Public Opinion

A graduate class in, obviously, public opinion. We'll focus on:

(1) What is it?
(2) How do we measure it?
(3) What can we do with it?

By #1, I mean how do we define it and how has the definition changed over time. By #2, I mean methodology, especially recent challenges and emerging approaches in finding out what people think. And by #3, I mean the consequences of public opinion, especially persuasion but also others. This is a graduate class, and while I love a good theory as much as the next PhDweeb, we'll spend lots of time discussing the professional aspects of opinion formation and management. In other words, I want you to be able to use this stuff out there in the real world, otherwise why bother?


When and Where?

1:25 - 2:15 p.m. Mondays, Wednesdays, & Fridays, Journalism Building Room 409. Don't blame me. I didn't ask for a MWF schedule and I have no idea how this happened. We'll manage.


There's a textbook (see below). Have it by Week 2. Order it now, do not tell me all the reasons why you don't have it by Week 2's readings. I won't care. You'll also be responsible for readings in free pdf format I'll make available to you on a web site. The ID and Password, if prompted, will both be grady. I'll link directly to them below in the class calendar somewhere below. Other times, a reading may just be a web site.

Public Opinion (3rd edition -- No, the old one won't do, so don't ask.)
Glynn, et al.
Westview Press
ISBN 978-0-8133-4940-4 (um, I think)
(The e-book is fine)

Class Policies

There is a bunch of boilerplate university stuff they like to see on a syllabus or class web page. Basically don't cheat, don't steal, don't spit into the wind. Also do your own work, avoid copying the work of others, get to class on time, get to class all the time, do the readings, and actively participate in discussions to save my voice (I have only one working vocal cord -- long story -- so that explains my use of a mic). There is probably other stuff I'm forgetting. Do the good stuff, don't do the bad stuff. I don't give excused or unexcused absences, I merely count absences, so DO NOT tell me why you missed. You get three free misses, the equivalent of one week of class. On the fourth miss I automatically dock you a half-letter grade (5 pts) from your final grade. On the next, it's another half-letter grade. For every subsequent miss it's another 1/2 letter grade gone until we get into F-land. Tardy? Don't be. If you signed up for a class at this time, be here for a class at this time. Consistent tardiness will be penalized and you'll be publicly mocked. Attendance is expected. You don't get a grade for it, except negative.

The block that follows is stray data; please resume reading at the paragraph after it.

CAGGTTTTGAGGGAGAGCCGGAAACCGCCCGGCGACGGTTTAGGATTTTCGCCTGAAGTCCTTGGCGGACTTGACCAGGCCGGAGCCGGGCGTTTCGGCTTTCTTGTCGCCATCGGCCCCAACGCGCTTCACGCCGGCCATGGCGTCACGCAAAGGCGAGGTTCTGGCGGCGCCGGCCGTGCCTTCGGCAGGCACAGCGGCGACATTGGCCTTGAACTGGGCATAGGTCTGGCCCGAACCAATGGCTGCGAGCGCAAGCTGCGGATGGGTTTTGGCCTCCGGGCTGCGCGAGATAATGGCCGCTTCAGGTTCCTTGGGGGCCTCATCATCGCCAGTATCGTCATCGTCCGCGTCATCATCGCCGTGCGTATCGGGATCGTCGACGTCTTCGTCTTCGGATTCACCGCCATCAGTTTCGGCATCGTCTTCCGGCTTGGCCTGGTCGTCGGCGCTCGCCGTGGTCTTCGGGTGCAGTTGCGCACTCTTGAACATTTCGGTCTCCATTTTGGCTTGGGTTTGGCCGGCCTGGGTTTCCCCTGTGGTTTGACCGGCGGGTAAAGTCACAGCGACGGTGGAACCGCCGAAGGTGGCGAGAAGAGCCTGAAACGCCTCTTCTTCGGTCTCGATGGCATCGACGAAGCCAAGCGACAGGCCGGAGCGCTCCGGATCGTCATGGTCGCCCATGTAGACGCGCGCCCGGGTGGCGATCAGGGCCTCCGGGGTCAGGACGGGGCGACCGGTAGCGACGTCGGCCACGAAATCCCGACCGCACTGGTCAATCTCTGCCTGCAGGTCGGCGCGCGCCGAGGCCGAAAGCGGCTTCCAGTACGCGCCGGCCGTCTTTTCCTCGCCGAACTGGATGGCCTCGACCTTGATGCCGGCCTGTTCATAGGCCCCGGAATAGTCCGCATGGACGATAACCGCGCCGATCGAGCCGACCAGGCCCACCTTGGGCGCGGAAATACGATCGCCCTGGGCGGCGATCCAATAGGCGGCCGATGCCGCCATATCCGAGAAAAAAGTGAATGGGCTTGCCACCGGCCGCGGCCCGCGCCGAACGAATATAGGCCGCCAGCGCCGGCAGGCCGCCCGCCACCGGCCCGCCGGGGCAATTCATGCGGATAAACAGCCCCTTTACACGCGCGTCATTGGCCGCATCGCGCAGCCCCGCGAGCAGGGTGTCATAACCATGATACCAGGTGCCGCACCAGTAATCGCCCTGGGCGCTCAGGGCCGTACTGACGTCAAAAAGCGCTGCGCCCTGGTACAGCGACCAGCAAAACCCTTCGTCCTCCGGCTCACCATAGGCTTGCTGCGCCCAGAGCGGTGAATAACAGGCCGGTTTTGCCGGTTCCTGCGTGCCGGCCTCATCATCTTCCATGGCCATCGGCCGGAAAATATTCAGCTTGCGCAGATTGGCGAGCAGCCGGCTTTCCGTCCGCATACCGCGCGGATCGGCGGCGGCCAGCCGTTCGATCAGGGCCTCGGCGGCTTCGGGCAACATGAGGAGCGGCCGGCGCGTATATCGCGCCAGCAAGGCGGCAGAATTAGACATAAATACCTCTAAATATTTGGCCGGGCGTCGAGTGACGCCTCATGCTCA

Grades and Such (weights may change)

Response Papers will be written every week, so pay attention to the calendar for when they begin. They're typically due the beginning of the first class of the week. No exceptions, no "I'll run and print it for you" or "I'll bring it later and you can at least mark it up" or any of that. Either you have it or you don't and, if you don't, that's fine but I don't want it. Make sure your name is on it for credit, otherwise it's the same as if you didn't turn it in. What's a response paper? Not a regurgitation of the readings, but about 200 words (not exact) responding to the readings in a meaningful way. I may ask you in class to elaborate on your response (20% of grade). Single-spaced, single page or so. References not necessary.